Politics

03.25.12

After Rick Santorum Takes Louisiana, Wisconsin Looms as His Last Stand

Wisconsin looms as Rick Santorum’s last chance to remain relevant.

Rick Santorum’s easy win in Louisiana Saturday night was expected, but it means there’s at least one more critical contest to come before Mitt Romney can functionally wrap up the Republican nomination.

Santorum held his election-night event Saturday at a brewpub in Green Bay, a location that is about as Wisconsin as it gets. Louisiana, said Santorum, made a “very clear and crisp statement. You don’t believe that this race is over. You didn’t get the memo.” Comparing himself to Ronald Reagan, who forced the party’s last floor fight in 1976, despite establishment pressure for him to drop out and concede to the party’s eventual nominee, President Gerald Ford, Santorum said he was concerned with “something more than the party: standing up for principles that will heal this country, that will bring us back together.”

A Santorum win in Wisconsin—where the most recent poll, from Rasmussen, shows Romney with a 13-point lead, but where Santorum was ahead in two February polls—nine days from now would revitalize the race. The contest comes at a crucial moment—before what Santorum chief strategist John Brabender has optimistically called “halftime,” a three-week gap in the race without a single election. A win going into that hiatus would help Santorum claim momentum and credibility and refocus the race. It would shift the narrative back toward the delegate-counting stories his campaign has been pushing to no avail lately as Romney has built on what appears to be an insurmountable lead. And after narrow losses in Ohio and Michigan, beating Romney in Wisconsin would demonstrate that Santorum has nationwide appeal.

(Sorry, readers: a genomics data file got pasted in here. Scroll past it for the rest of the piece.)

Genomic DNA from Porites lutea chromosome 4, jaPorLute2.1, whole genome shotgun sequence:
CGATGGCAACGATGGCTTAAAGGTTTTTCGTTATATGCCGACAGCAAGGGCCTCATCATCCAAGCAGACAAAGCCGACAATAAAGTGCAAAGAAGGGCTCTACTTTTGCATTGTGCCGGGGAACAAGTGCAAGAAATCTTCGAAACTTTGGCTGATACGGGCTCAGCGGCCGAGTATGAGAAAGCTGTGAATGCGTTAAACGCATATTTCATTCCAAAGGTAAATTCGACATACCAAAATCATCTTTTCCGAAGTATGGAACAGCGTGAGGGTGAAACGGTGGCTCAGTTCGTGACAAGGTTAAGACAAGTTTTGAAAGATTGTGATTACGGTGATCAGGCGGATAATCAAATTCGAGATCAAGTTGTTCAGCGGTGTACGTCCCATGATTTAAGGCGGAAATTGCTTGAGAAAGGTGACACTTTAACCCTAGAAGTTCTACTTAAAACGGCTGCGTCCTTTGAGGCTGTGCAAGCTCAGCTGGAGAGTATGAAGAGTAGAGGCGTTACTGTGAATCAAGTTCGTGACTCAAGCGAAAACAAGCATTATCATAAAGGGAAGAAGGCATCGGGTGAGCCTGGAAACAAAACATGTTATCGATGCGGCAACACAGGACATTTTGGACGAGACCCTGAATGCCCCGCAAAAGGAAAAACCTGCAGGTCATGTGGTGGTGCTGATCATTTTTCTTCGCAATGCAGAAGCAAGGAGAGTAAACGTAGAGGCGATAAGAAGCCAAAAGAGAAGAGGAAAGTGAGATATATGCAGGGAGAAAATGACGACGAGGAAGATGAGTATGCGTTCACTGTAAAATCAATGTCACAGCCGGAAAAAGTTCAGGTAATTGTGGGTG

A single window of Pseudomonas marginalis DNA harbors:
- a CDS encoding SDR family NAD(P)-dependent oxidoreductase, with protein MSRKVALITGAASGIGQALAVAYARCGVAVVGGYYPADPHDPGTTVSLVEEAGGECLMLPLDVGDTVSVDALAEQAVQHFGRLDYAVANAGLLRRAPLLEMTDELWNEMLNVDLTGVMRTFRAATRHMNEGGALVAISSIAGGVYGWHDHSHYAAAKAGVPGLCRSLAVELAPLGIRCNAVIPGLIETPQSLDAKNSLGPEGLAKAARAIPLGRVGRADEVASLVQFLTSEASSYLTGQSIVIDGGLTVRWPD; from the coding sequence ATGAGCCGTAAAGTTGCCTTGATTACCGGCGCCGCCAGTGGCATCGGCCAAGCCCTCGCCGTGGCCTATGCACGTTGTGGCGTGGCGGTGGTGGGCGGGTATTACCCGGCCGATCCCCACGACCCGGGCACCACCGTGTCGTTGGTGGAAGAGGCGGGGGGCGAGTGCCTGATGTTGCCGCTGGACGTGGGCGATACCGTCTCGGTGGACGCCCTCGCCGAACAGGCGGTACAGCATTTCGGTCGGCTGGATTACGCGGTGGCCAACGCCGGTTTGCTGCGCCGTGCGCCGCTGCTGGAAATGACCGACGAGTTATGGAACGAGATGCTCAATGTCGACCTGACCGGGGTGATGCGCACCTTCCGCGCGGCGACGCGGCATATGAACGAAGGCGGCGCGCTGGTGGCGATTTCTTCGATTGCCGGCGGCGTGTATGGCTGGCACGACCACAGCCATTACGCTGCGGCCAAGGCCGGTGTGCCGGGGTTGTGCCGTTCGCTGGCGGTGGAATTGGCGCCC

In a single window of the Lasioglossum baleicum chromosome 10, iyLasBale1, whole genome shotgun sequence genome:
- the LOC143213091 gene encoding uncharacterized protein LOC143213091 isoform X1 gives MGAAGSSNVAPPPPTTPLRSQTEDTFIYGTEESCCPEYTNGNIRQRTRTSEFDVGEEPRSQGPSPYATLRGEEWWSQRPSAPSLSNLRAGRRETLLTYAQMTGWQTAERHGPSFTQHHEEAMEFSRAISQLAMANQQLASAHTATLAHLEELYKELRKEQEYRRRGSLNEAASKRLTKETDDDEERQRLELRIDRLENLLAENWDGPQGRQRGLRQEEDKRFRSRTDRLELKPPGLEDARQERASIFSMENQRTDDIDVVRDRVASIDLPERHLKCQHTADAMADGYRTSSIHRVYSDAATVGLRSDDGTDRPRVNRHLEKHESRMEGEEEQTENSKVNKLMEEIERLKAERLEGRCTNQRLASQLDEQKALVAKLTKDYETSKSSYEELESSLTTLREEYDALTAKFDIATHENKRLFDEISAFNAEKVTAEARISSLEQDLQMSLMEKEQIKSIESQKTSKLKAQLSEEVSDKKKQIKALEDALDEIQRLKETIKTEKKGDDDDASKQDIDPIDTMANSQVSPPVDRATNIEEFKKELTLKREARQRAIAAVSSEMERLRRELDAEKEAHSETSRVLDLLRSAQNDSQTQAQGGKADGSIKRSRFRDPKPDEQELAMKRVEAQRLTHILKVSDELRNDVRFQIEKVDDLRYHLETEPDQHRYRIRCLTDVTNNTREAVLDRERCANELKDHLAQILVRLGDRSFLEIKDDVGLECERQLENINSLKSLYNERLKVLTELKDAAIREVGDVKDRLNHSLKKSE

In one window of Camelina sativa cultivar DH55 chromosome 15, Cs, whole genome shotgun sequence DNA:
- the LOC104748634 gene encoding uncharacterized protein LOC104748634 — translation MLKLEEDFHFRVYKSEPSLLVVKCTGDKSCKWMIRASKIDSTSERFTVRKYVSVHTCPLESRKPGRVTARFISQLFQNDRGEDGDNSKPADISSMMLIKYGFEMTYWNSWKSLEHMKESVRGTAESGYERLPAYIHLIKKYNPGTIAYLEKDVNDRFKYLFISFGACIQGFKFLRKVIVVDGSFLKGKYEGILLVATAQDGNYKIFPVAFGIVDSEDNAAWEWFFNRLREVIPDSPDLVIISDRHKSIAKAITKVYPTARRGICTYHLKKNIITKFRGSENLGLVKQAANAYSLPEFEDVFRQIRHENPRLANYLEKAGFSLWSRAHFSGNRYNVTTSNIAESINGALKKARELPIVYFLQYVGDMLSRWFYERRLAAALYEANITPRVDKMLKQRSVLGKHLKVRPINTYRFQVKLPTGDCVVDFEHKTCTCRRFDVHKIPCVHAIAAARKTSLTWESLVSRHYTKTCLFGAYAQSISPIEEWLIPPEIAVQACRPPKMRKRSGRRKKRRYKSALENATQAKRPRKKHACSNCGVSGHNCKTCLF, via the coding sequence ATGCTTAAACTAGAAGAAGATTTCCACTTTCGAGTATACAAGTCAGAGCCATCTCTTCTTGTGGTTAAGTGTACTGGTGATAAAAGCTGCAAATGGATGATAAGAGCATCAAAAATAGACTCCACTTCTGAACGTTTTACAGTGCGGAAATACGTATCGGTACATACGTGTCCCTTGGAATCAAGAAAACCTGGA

Returns showed Newt Gingrich mired in third place, out of the delegate hunt. Nonetheless, he indicated he would press on, even as his campaign slipped from long shot to outright quixotic.

And Romney? He went to the movies Saturday afternoon with his grandchildren in California. Romney was on the West Coast visiting his La Jolla home and preparing for a stretch of fundraisers this week to bolster his cash advantage, which so far has given him a 75-to-1 advantage in spending on Wisconsin’s airwaves. Saturday’s second-place finish in Louisiana was only the slightest setback for Romney, while a loss in Wisconsin would force his campaign to endure another long, potentially perilous detour through delegate math.